Making learning components better organization-by-organization is great, but our adult learners need more. In the same way school systems are figuring out ways to offer students choice and providing means of learning across different and differentiated programs, our teachers need ways to make their own learning actionable and evident across multiple platforms too. And they need a way to figure out what it all means in a way that is both professionally and personally meaningful.

Further, as adult professionals, our teachers have the potential for enacting their learning across even more boundaries and with greater self direction. Therefore, teacher development providers — if they are really serious about offering resources that are truly more personalized — need to build together a common infrastructure that connects learning happening everywhere and anytime.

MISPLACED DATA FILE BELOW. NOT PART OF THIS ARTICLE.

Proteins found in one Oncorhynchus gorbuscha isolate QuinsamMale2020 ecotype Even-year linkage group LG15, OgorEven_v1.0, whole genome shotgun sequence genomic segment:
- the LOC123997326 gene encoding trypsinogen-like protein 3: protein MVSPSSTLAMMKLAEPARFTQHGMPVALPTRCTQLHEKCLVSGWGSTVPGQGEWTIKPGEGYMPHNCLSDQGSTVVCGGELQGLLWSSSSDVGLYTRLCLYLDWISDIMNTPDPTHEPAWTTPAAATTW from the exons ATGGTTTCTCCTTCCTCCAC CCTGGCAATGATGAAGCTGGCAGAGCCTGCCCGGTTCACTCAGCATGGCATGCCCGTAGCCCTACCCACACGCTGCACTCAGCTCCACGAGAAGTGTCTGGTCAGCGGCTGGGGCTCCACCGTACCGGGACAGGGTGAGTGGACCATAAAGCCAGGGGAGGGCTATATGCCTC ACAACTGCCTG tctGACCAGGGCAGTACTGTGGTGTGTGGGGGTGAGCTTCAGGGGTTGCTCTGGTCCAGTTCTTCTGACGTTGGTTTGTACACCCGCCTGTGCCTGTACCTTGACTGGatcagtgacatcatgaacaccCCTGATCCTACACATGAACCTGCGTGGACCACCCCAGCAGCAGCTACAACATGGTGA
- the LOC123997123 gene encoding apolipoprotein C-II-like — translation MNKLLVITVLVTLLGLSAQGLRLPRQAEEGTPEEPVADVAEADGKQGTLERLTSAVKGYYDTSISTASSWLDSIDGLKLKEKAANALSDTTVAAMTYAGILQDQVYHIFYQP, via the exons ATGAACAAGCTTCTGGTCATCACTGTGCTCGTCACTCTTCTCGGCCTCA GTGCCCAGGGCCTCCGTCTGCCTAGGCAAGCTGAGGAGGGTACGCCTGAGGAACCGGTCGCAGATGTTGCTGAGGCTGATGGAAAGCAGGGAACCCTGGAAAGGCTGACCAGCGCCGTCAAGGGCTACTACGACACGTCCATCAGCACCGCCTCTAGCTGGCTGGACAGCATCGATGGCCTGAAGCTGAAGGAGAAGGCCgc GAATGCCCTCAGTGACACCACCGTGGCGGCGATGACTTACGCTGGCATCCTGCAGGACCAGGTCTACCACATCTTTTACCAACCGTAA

As a group of independent but aligned organizations, the TLA human capital cohort has moved forward to develop this common infrastructure, in partnership and with support from Yet Analytics.

This work has three parts:

1) Embracing the ideas of competency and mastery over seat time and credentials. Too many of our existing teacher supports lack direct alignment to a shared, clear picture of what teachers need to learn. This results in fragmented credentials, degrees, and continuous education hours that don’t really add up in an integrated way for learners. The TLA cohort grounded our conversations and mapped content to a common set of teacher competencies that we felt were a good start for blended learning environments—the iNACOL Blended Learning Educator Competency Framework. We expect this definition of competency to evolve as the field grows, but by linking resources and their related learning assessments asynchronously to a common set of standards rather than an arbitrary expectation of learning time, we believe we can help institutions and educators more clearly link development to clear objectives for learning and improvement.